Who’s sitting around your boardroom table?
- By Jack Preston -
- Oct 10, 2012
Richard Branson has spoken out in favour of government intervention in boardrooms, backing the need for legislature to be passed requiring companies to have at least 40% of their board made up of women.
“I Recently watched 12 Angry Men - that classic 1957 film about a jury struggling to decide the fate of an 18-year-old man who has been charged with murder. The movie gives you a sense of how the legal system worked in the US back then, when juries were less diverse. By today’s standards, we would find it unsettling if a jury were comprised of 12 middle-aged white men. So why have so many business leaders been slow to take notice when women are absent from the boards of their companies?” Wrote the Virgin Group Founder in his Business Day Live column.
“In most developed nations, the percentage of women in the labour force has increased dramatically since the 1950s. When 12 Angry Men was produced, less than a third of American workers were female, whereas today, the US Department of Labour says that number now stands at 47%. Despite this change, men are still much more likely than women to hold senior positions.”
“I am not usually a fan of government involvement in private industry, but on this issue it seems to be needed”
Branson cited a study commissioned by the UK government, which recommended 25% of British board members to be female by 2015, believing that the companies themselves are not moving fast enough to meet this target. “I am not usually a fan of government involvement in private industry, but on this issue it seems to be needed.”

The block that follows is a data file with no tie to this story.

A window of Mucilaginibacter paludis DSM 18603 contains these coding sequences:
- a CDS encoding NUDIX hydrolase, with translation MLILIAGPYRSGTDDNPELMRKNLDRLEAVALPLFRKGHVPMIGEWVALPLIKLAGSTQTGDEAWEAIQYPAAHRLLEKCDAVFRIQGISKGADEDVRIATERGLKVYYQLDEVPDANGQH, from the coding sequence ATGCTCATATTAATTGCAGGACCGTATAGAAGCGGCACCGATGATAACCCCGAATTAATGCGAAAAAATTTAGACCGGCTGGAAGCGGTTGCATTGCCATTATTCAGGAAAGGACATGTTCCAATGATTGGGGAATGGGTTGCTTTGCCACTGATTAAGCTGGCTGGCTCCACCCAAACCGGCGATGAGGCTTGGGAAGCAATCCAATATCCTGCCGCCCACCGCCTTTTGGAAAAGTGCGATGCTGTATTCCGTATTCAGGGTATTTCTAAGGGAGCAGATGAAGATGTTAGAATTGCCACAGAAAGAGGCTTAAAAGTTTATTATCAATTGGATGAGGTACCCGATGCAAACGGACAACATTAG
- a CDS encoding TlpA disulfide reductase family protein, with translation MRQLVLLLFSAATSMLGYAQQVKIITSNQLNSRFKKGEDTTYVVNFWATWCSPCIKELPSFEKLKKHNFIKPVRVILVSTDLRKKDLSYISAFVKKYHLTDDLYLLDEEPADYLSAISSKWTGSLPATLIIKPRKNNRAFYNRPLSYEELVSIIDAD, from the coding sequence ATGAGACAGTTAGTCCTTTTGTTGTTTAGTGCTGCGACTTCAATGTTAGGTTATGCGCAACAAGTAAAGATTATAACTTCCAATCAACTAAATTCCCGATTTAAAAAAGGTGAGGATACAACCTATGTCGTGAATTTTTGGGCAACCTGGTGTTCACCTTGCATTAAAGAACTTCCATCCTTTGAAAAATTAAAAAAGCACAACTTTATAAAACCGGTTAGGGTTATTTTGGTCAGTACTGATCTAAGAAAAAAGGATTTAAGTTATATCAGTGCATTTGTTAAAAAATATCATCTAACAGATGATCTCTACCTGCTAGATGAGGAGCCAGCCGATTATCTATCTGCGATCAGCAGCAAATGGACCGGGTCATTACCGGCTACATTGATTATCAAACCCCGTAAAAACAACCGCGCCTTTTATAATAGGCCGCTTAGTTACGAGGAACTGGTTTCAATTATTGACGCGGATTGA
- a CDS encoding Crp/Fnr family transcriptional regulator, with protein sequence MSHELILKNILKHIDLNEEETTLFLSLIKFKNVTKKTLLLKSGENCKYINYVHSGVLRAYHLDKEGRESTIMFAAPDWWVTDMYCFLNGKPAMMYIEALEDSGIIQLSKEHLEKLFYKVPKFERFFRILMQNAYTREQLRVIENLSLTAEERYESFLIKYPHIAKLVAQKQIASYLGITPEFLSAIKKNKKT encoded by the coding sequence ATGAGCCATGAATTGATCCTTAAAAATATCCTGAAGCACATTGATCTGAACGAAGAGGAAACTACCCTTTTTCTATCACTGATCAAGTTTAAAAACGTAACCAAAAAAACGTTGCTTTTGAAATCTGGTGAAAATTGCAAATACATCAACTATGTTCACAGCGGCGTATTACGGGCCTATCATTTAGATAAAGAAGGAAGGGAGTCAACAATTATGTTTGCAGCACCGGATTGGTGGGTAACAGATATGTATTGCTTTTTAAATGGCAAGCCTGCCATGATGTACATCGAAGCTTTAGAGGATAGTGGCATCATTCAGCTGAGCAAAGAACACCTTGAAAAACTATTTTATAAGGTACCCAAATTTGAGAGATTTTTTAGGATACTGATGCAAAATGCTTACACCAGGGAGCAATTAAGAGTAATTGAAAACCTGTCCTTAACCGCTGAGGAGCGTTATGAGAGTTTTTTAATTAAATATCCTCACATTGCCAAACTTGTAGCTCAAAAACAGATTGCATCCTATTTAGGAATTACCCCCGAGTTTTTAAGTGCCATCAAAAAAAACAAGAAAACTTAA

“Fixing this injustice isn’t just good for your team: it’s good for business. Several studies have shown that gender equity in senior management and at the board level brings many tangible benefits. A report by the Credit Suisse Research Institute revealed that those firms dominated by men had recovered more slowly since the 2008 financial downturn than those with a more balanced male-female ratio.”
So what do you think should be done? Should the process be sped up with some government intervention? Or should businesses be left to dictate the makeup of their own boards – even if they may consist of 12 angry men?
Let us know below…